As shown in FIG. 16( a), the circular polarized RF coil 254 according to this embodiment has a first loop part 5 and a second loop part 6 that are made of a conductor, at least one first capacitor 1 and at least one second capacitor 2 that are included in the first loop part 5, at least one third capacitor 3 and at least one fourth capacitor 4 that are included in the second loop part 6, an input/output terminal 9 composed of a first terminal 9 a and a second terminal 9 b, a signal processing circuit 8, and joint parts 7 a, 7 b and 7 c. In this embodiment also, the signal processing circuit 8 is a balun (balanced-to-unbalanced transformer) circuit that removes common mode noise. The joint part 7 a connects the first loop part 5 to the first terminal 9 a, and the joint part 7 b connects the second loop part 6 to the second terminal 9 b. In the first loop part 5, the joint parts 7 a and 7 c are connected to the opposite ends of the second capacitor 2. In the second loop part 6, the joint parts 7 b and 7 c are connected to the opposite ends of the fourth capacitor 4. The first terminal 9 a and the second terminal 9 b are connected to the signal processing circuit 8. Although not shown in FIG. 16( a), the signal processing circuit 8 is connected to a transmit-receive switch via a coaxial cable, and the transmit-receive switch is connected to the high frequency magnetic field generator 106 and the receiver 108.

As in the first embodiment, the circuit 19 shown in FIG. 4 is an equivalent circuit of the circular polarized RF coil 254 according to this embodiment. However, the first loop part 5 has the shape of a saddle-type coil, and the second loop part 6 has the shape of a loop coil. The first loop part 5 and the second loop part 6 are disposed so that a center 14 of the second loop part 6 lies on a center axis 29 of the first loop part 5, and the center axis 29 of the first loop part 5 is perpendicular to the plane of the second loop part 6. Furthermore, the first loop part 5 and the second loop part 6 are disposed to reduce the length of the joint part 7 c so that the equivalent inductance of the joint part 7 c is equal to or less than a hundredth of the inductance of the first loop part and the second loop part.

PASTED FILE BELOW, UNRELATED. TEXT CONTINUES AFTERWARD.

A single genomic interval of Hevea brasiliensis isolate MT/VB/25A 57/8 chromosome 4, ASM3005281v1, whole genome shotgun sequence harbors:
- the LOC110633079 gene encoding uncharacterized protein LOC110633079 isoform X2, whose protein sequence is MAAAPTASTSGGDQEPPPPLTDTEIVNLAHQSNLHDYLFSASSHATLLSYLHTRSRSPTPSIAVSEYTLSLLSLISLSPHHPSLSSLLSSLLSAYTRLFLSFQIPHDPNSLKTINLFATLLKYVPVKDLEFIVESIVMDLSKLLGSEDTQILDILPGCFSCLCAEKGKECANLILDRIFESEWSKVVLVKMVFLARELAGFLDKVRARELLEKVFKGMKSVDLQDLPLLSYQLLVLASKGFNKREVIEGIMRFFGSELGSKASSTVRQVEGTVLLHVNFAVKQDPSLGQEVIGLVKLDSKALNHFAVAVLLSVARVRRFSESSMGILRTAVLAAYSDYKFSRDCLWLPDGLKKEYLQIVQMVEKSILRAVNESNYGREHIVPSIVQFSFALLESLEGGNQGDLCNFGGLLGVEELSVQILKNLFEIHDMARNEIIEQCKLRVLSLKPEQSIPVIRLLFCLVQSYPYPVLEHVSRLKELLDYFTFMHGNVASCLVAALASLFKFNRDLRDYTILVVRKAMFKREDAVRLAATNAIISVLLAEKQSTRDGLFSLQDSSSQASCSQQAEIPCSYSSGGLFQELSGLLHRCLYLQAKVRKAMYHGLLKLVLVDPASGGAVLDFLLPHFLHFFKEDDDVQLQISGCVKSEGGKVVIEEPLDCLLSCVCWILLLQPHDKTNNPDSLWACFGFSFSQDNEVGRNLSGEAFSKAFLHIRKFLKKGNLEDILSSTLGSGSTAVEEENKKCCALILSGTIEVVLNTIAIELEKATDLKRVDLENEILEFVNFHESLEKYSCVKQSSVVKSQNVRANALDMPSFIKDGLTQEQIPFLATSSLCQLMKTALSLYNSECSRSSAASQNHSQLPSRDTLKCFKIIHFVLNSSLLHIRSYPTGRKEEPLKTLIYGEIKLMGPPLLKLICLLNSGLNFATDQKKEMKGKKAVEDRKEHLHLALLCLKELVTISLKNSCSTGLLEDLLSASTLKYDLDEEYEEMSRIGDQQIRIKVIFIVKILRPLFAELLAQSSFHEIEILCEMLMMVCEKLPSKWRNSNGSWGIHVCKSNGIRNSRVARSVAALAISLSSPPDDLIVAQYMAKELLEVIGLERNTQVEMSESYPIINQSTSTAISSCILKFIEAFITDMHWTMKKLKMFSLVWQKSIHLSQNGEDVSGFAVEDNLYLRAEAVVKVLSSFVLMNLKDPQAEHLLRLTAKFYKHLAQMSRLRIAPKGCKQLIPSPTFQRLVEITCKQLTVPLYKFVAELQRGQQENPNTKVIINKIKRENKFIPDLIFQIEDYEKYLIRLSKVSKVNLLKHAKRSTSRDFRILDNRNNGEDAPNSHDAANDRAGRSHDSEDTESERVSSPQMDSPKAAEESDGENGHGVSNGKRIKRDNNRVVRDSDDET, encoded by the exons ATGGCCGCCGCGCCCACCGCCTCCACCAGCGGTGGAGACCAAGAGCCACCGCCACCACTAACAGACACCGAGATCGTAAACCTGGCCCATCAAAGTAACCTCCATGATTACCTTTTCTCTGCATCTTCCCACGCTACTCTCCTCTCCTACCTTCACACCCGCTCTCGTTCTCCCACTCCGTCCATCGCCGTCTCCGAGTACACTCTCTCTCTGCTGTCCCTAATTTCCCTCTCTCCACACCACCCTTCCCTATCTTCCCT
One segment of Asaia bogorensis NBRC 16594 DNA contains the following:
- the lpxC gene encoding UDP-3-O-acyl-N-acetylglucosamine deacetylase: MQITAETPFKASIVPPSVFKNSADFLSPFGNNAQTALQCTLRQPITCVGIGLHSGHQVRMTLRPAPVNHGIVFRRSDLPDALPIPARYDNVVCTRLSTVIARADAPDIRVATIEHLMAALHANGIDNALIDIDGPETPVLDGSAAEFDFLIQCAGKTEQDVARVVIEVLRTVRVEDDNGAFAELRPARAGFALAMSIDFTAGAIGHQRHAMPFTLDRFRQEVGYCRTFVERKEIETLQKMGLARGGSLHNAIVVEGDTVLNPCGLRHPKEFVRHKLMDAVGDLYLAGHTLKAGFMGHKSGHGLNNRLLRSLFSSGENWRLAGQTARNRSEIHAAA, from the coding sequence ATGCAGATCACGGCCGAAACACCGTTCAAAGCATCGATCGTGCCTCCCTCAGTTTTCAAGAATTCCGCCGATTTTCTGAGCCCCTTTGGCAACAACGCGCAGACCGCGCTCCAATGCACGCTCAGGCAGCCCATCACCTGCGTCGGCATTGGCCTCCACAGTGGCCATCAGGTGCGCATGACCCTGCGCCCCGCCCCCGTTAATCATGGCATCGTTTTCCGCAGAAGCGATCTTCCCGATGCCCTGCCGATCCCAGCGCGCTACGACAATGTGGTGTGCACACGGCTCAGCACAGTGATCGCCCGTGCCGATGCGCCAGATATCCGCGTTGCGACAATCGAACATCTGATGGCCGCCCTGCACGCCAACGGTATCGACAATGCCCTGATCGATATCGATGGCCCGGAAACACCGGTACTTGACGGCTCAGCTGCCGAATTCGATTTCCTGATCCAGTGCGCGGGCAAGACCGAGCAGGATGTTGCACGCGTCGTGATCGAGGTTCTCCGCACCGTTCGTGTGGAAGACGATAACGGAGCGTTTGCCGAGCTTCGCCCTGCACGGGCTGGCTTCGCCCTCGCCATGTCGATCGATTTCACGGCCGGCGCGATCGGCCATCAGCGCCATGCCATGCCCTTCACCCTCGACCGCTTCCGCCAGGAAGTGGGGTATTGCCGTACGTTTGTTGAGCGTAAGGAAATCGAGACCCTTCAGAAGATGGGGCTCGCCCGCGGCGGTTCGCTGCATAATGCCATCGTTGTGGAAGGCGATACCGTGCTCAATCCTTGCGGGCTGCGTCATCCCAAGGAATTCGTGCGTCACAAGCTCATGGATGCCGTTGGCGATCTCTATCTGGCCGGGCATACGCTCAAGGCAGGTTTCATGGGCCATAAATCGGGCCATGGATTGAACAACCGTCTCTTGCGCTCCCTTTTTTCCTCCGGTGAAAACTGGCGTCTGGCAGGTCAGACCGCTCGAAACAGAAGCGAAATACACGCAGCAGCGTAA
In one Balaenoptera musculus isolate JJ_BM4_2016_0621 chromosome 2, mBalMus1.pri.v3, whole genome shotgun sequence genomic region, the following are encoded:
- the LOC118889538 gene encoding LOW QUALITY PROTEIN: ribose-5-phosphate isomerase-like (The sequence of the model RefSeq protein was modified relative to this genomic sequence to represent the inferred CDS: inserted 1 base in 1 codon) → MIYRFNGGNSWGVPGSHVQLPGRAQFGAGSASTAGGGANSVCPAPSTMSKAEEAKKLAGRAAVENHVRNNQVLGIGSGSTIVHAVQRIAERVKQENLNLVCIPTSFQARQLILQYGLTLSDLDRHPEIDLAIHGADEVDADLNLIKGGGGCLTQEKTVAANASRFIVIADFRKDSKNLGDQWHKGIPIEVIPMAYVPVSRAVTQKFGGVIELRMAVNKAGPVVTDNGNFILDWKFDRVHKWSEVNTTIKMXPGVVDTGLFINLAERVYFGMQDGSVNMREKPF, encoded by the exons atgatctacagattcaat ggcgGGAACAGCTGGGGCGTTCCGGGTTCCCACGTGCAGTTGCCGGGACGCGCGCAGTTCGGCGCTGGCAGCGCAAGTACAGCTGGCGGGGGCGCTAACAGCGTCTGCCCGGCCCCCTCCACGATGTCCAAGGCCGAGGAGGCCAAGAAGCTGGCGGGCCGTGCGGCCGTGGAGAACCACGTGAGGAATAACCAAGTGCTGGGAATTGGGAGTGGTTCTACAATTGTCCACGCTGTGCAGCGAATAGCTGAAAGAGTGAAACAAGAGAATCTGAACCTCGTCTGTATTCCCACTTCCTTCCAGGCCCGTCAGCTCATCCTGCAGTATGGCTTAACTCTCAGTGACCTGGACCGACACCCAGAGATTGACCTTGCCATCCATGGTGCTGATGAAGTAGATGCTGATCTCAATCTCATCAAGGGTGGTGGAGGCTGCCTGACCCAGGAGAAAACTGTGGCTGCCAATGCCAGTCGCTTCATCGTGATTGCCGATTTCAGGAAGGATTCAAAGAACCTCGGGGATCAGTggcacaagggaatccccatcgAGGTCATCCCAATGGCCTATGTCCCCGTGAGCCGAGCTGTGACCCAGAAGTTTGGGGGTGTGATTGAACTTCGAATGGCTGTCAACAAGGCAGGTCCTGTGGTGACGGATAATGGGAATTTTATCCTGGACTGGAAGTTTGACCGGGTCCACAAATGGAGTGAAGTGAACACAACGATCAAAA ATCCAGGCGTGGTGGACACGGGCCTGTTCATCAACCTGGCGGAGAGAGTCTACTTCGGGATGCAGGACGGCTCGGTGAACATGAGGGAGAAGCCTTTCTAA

The circular polarized RF coil 254 is disposed in such a manner that at least part of the examinee 10 having a body axis 11 substantially parallel to the direction of the static magnetic field 100 is disposed inside the first loop part 5 and the second loop part 6, and the center axis 29 of the circular polarized RF coil 254 is substantially perpendicular to the direction of the static magnetic field 100. In addition, as shown in FIG. 16( b), the circular polarized RF coil 254 is disposed in such a manner that the direction 21 of a first high frequency magnetic filed detected and generated by the first loop part 5 and the direction 22 of a second high frequency magnetic field detected and generated by the second loop part 6 are perpendicular to each other. In addition, the second capacitor 2, the fourth capacitor 4 and the joint parts 7 a, 7 b and 7 c are connected so that the circular polarized RF coil 254 generates or detects a circular polarized magnetic field rotating clockwise viewed in the opposite direction of the static magnetic field 100 in the examinee 10. In FIG. 16, the inductance of the first loop part 5 and the second loop part 6 is not shown.